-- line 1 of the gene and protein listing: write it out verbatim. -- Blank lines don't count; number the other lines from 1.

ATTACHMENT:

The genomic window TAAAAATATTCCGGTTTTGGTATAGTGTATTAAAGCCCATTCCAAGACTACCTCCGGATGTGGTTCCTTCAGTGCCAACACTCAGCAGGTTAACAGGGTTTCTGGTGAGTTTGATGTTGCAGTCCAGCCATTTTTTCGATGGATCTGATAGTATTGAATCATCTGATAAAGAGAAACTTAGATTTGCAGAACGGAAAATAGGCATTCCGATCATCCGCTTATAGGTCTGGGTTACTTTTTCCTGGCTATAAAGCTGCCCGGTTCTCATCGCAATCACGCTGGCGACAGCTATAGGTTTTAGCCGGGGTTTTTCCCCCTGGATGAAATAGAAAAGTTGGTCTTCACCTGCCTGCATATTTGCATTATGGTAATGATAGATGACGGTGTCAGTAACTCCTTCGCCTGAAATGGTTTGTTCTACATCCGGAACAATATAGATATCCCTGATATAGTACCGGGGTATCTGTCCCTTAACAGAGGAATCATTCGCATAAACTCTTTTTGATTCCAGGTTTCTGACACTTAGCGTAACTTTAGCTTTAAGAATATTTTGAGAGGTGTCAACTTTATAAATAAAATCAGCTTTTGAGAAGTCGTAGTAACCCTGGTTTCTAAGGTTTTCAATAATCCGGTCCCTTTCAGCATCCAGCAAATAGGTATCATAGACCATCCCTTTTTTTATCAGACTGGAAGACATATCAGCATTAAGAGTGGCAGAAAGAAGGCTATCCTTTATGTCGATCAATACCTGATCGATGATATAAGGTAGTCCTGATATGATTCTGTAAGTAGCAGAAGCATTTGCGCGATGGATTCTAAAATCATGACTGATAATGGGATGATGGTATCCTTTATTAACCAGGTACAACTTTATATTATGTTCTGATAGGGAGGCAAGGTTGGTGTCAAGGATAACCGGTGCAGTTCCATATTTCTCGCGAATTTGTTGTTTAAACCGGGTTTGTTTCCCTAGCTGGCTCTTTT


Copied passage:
The genomic window TAAAAATATTCCGGTTTTGGTATAGTGTATTAAAGCCCATTCCAAGACTACCTCCGGATGTGGTTCCTTCAGTGCCAACACTCAGCAGGTTAACAGGGTTTCTGGTGAGTTTGATGTTGCAGTCCAGCCATTTTTTCGATGGATCTGATAGTATTGAATCATCTGATAAAGAGAAACTTAGATTTGCAGAACGGAAAATAGGCATTCCGATCATCCGCTTATAGGTCTGGGTTACTTTTTCCTGGCTATAAAGCTGCCCGGTTCTCATCGCAATCACGCTGGCGACAGCTATAGGTTTTAGCCGGGGTTTTTCCCCCTGGATGAAATAGAAAAGTTGGTCTTCACCTGCCTGCATATTTGCATTATGGTAATGATAGATGACGGTGTCAGTAACTCCTTCGCCTGAAATGGTTTGTTCTACATCCGGAACAATATAGATATCCCTGATATAGTACCGGGGTATCTGTCCCTTAACAGAGGAATCATTCGCATAAACTCTTTTTGATTCCAGGTTTCTGACACTTAGCGTAACTTTAGCTTTAAGAATATTTTGAGAGGTGTCAACTTTATAAATAAAATCAGCTTTTGAGAAGTCGTAGTAACCCTGGTTTCTAAGGTTTTCAATAATCCGGTCCCTTTCAGCATCCAGCAAATAGGTATCATAGACCATCCCTTTTTTTATCAGACTGGAAGACATATCAGCATTAAGAGTGGCAGAAAGAAGGCTATCCTTTATGTCGATCAATACCTGATCGATGATATAAGGTAGTCCTGATATGATTCTGTAAGTAGCAGAAGCATTTGCGCGATGGATTCTAAAATCATGACTGATAATGGGATGATGGTATCCTTTATTAACCAGGTACAACTTTATATTATGTTCTGATAGGGAGGCAAGGTTGGTGTCAAGGATAACCGGTGCAGTTCCATATTTCTCGCGAATTTGTTGTTTAAACCGGGTTTGTTTCCCTAGCTGGCTCTTTT